Many people make wills, but you’re young, so why would you need one? You may not believe you’ll have many assets for another five to ten years, so you may not think there’s any reason to make a will now. These legal documents aren’t just about asset distribution, however.
One of the many things in wills, besides asset distribution and executor of an estate, that isn’t often talked about are powers of attorney (POA). A power of attorney helps make decisions on your behalf. You may not have just one power of attorney, however – here’s what you should know:
1. Medical power of attorney
A medical power of attorney will make decisions for you if you’re ever incapacitated and require surgery, treatment or end-of-life care. Your medical POA will make decisions when, and only when, you face a medical crisis and you’re unable to make decisions on your own.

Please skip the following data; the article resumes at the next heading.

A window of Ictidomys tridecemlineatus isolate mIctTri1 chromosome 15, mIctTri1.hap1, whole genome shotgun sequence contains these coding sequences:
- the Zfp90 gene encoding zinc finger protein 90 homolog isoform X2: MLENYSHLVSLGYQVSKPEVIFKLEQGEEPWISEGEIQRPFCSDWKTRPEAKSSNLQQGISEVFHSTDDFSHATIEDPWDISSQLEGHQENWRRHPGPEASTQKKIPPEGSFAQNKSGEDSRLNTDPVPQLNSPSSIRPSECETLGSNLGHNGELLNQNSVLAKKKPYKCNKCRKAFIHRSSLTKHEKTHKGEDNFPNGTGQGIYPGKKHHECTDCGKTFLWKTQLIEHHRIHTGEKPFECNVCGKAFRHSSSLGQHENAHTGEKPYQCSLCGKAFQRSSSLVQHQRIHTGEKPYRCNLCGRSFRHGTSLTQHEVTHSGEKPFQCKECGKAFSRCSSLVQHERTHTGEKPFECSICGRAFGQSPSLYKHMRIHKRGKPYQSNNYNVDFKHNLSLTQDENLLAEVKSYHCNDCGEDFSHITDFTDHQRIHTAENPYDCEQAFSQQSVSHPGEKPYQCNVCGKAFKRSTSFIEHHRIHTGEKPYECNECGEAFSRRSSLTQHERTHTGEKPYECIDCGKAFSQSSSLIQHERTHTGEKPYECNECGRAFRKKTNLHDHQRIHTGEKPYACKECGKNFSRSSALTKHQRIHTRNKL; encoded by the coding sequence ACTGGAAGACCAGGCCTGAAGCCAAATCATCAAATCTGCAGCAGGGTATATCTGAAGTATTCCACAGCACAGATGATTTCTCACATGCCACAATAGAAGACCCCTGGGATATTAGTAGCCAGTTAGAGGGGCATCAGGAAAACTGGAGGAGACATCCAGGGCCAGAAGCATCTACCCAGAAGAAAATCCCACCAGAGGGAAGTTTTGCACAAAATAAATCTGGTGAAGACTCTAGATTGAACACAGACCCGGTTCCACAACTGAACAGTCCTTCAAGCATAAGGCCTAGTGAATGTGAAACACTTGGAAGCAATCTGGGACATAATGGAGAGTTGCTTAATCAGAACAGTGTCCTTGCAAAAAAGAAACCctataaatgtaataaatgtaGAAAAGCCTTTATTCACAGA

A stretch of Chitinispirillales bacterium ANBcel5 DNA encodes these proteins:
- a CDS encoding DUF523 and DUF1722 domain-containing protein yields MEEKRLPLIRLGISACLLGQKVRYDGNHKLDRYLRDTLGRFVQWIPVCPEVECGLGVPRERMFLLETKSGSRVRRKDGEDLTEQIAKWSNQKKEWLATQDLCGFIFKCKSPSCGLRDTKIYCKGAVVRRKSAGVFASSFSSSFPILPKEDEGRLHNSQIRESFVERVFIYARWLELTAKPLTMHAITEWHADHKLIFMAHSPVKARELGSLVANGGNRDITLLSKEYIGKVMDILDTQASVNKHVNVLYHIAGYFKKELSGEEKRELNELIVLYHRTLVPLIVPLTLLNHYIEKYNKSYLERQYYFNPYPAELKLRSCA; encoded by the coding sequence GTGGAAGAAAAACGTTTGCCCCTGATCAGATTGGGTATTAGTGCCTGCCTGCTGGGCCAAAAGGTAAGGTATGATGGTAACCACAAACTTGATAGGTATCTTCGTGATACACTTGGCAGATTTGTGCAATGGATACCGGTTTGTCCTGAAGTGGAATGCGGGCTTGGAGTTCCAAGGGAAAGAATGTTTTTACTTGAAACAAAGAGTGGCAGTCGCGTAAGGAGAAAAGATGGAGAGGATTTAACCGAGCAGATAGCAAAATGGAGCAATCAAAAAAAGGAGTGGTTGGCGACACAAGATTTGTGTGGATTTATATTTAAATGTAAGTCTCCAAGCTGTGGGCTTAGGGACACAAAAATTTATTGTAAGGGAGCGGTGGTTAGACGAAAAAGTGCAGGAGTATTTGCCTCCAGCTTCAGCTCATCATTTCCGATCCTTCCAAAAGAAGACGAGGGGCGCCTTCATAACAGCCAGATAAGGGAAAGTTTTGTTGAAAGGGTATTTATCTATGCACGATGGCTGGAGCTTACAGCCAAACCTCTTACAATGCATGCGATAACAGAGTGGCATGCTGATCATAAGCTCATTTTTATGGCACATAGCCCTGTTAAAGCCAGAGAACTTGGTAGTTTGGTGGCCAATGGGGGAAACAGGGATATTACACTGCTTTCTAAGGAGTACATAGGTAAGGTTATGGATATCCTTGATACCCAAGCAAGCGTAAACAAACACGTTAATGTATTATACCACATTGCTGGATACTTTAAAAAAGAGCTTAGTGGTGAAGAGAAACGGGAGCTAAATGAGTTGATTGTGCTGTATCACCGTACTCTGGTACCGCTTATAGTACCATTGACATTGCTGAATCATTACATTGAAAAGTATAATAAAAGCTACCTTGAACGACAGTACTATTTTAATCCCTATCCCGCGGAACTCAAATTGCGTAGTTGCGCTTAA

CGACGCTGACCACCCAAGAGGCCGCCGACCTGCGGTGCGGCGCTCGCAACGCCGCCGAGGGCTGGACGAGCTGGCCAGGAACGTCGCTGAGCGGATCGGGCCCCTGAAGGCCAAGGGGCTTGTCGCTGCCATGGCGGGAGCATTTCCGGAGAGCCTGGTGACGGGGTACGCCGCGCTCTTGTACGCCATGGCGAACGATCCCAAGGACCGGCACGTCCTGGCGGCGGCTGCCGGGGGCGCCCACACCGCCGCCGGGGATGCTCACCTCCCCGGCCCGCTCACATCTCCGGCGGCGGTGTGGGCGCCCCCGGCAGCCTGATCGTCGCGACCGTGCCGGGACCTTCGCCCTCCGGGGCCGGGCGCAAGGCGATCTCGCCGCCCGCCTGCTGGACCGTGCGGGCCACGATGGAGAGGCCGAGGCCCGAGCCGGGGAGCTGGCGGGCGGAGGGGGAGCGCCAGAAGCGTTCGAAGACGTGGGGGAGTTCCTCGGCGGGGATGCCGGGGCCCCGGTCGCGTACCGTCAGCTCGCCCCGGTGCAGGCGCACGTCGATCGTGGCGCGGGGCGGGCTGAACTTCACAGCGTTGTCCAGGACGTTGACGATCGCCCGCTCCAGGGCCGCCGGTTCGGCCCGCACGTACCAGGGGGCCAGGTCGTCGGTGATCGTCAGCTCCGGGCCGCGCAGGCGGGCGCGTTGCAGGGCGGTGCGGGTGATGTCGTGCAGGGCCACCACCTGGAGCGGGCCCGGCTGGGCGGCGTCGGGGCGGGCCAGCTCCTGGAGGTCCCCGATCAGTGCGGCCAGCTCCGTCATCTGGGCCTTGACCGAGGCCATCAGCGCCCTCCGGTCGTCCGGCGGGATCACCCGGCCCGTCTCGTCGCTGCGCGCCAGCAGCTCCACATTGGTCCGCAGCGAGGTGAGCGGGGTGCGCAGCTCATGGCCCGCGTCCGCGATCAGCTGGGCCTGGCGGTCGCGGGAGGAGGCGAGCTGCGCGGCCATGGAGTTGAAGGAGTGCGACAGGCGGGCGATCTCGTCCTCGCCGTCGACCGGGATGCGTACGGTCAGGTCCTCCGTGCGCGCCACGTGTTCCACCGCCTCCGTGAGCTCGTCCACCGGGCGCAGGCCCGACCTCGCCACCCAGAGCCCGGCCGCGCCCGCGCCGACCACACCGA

2. Financial power of attorney
Your financial power of attorney will have a say over how your finances are used when you’re unavailable to make decisions. This could mean your assets are used as a result of undergoing medical treatment.
3. General power of attorney
Most people can be your POA – as long as they’re 18 years of age or older. Deciding who has the responsibility over your life and expenses can be difficult. Many people decide on one person who takes on both medical and financial POA roles – commonly known as a general power of attorney.
4. Springing power of attorney
Power of attorney can also be a limited role. Some people may delegate a person to take on a springing (or limited) POA when making financial decisions (such as buying a house) when they aren’t around (like military personnel who are overseas) to finalize a purchase.
You shouldn’t wait to make a will because you don’t believe you need one yet. You may need to reach out to legal help who can answer your questions.